Archive for the ‘Special Education’ Category

  • 9 Simple Ways to Prevent Burnout in Special Ed Teachers

    on Jan 23, 15 • in Featured, Special Education • with Comments


    I recently wrote an entry on my other blog about how I intended to embrace laziness this year, amongst other things, because I feel that I work so hard that I often run myself into the ground. I work hard in my personal life, as the parent of a child with autism, but I work even harder at my job as a Special Educator. I confess that I find it hard to honor that promise to myself. I often stay up past midnight working, drop into bed exhausted, and then drag myself out of bed

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  • Just Say NO! How To Do It the Right Way

    on Jan 22, 15 • in Educator Professionalism, Featured, Special Education • with Comments

    Just Say No! How to Do it The Right Way!

    As special educators, we often feel obligated to do more than our job requires. The job description becomes blurrier and blurrier with time as we get more job responsibilities tacked on with time–you know you can do that Educational Testing, write that report, and work with kids in small groups, all while following an inclusion model, right? All of this extra responsibility means we have less time to give to others who might demand more of our time. At some point, to avoid burnout, you must say no to something. But what happens if you’re in

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  • How to Implement Successful Differentiation Strategies

    on Jan 8, 15 • in Instructional Strategies, Special Education • with Comments


    As a special education teacher, I see differentiation going on all the time, but that doesn’t mean that teachers always know that they’re doing it or what differentiation means. I hope that with this infographic, teachers not only will see how to implement successful differentiation strategies, but understand what the word means. So, for all you visual learners out there, I’ve differentiated  the presentation of the material for you… Tweet: Learn how to implement successful differentiation strategies @educatorsroom @embracespectrum #differentiation How do you implement successful differentiation strategies in your classroom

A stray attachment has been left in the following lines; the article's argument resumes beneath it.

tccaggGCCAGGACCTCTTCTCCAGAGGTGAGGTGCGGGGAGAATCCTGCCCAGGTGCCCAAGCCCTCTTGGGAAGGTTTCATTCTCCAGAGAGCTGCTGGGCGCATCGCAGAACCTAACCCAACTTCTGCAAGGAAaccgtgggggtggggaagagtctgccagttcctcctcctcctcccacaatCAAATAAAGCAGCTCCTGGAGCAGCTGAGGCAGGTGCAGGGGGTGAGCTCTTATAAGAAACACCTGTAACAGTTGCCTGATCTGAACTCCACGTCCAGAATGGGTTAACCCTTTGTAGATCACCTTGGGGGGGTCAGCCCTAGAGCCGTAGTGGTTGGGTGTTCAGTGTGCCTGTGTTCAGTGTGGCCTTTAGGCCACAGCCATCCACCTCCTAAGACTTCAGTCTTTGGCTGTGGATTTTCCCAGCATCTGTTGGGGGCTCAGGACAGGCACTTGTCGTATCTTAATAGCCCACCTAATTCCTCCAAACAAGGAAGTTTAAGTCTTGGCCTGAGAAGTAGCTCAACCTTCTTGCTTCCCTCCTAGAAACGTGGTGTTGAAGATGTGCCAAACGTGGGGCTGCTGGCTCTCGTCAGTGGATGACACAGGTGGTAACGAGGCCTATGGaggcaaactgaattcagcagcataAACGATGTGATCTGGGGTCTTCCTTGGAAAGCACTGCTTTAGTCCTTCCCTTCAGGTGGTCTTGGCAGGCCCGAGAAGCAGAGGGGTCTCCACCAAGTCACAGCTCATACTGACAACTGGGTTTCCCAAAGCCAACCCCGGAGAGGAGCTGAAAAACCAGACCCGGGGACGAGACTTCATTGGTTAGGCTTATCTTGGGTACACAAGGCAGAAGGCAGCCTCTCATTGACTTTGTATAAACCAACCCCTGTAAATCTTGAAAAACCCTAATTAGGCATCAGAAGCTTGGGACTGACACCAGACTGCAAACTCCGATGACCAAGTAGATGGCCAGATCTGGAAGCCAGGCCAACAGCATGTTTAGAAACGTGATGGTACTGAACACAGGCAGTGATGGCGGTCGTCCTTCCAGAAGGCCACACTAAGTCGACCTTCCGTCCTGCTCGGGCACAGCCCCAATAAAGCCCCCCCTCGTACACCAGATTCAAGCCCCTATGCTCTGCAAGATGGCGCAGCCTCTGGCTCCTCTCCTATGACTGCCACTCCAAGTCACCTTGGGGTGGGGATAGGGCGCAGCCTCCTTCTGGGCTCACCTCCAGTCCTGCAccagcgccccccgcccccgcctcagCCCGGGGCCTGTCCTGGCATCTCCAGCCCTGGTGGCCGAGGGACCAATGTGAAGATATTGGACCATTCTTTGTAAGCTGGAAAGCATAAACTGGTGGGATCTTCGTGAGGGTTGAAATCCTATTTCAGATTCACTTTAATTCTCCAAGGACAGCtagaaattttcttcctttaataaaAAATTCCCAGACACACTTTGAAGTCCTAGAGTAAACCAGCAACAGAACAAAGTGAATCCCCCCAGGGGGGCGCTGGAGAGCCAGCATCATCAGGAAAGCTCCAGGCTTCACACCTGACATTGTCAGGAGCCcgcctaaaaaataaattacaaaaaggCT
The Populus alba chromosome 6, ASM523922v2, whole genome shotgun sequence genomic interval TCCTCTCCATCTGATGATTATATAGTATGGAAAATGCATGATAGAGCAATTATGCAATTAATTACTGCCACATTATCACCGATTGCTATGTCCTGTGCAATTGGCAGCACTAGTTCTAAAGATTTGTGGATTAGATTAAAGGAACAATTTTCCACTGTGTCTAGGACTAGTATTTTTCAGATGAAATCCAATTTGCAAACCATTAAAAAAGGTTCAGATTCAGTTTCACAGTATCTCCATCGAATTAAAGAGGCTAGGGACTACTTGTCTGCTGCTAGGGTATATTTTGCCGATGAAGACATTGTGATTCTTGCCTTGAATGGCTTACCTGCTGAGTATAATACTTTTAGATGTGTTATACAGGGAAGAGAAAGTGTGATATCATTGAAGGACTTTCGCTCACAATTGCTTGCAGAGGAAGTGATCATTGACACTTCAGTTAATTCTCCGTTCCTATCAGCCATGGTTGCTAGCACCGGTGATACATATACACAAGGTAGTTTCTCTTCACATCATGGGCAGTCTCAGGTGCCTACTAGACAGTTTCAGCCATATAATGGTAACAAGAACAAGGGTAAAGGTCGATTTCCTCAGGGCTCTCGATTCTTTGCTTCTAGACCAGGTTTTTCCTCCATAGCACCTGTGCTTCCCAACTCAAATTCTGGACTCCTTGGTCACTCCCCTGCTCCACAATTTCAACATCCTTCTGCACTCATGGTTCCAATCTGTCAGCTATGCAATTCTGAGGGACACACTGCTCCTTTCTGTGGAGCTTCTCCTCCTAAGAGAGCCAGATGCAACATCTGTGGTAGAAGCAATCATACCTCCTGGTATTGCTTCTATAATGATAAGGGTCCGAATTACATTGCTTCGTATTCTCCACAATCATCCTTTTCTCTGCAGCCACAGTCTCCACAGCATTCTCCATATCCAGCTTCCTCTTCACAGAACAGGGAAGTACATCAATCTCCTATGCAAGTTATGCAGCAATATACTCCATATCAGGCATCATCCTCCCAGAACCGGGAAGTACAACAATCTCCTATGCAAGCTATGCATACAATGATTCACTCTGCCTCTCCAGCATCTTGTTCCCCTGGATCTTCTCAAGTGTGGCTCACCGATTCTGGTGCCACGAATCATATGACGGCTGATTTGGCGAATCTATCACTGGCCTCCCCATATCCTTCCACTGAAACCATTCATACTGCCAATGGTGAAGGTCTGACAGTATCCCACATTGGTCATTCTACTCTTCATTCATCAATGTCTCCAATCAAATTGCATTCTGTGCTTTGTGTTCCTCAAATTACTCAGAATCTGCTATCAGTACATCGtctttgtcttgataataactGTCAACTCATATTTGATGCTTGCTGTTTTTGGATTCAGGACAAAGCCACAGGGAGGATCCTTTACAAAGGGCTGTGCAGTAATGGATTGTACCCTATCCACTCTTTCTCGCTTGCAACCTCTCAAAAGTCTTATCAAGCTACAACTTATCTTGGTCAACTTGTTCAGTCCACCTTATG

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  • Money Talks: Classroom Incentives That Work

    on Dec 15, 14 • in Instructional Strategies, Special Education • with Comments

    Classroom incentives that work

    Let’s go ahead and get real right here and now. You probably have a handful of kids in your classroom who are intrinsically motivated. We can lament all day long about yesterday’s kids and how we used to just do our homework because the teacher said so and complain about the fact that kids these days just don’t value time the way we used to. None of that helps us. You’ve probably also realized that the mounting zeros in the grade-book, the lunch detentions, and the administrative referrals mean literally nothing to a child who probably

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  • Using Food to Teach Fractions: Math You Can Eat

    on Dec 11, 14 • in Instructional Strategies, Mathematics, Special Education • with Comments

    Teresa Image

    Like most students I teach, my students all got taught multiplying fractions the classic way. You multiply the numerator by the numerator and the denominator by the denominator. You either learn the method or you don’t (just like any other procedural method you learn in math). Many kids take to concrete methods of learning better than abstract methods, though–especially struggling learners. Using food to teach fractions, though? Brilliant. When I came across the brownie pan method while running my usual extensive internet search for concrete teaching methods, I got really excited. Not only could

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